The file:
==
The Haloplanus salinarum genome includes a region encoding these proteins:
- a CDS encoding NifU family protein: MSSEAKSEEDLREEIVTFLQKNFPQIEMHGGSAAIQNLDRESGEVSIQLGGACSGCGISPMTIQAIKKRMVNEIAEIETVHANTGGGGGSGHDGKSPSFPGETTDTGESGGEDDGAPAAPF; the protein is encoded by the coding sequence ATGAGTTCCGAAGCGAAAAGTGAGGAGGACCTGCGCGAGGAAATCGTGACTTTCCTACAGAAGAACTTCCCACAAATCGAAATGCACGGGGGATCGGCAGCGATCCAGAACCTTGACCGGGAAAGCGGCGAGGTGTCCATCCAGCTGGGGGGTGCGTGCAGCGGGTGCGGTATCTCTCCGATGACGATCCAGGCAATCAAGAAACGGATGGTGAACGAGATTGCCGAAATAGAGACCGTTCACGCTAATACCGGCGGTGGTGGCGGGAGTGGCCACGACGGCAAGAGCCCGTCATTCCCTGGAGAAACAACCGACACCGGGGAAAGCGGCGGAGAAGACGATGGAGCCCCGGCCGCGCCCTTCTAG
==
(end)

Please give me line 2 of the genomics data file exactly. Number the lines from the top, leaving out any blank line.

- a CDS encoding NifU family protein: MSSEAKSEEDLREEIVTFLQKNFPQIEMHGGSAAIQNLDRESGEVSIQLGGACSGCGISPMTIQAIKKRMVNEIAEIETVHANTGGGGGSGHDGKSPSFPGETTDTGESGGEDDGAPAAPF; the protein is encoded by the coding sequence ATGAGTTCCGAAGCGAAAAGTGAGGAGGACCTGCGCGAGGAAATCGTGACTTTCCTACAGAAGAACTTCCCACAAATCGAAATGCACGGGGGATCGGCAGCGATCCAGAACCTTGACCGGGAAAGCGGCGAGGTGTCCATCCAGCTGGGGGGTGCGTGCAGCGGGTGCGGTATCTCTCCGATGACGATCCAGGCAATCAAGAAACGGATGGTGAACGAGATTGCCGAAATAGAGACCGTTCACGCTAATACCGGCGGTGGTGGCGGGAGTGGCCACGACGGCAAGAGCCCGTCATTCCCTGGAGAAACAACCGACACCGGGGAAAGCGGCGGAGAAGACGATGGAGCCCCGGCCGCGCCCTTCTAG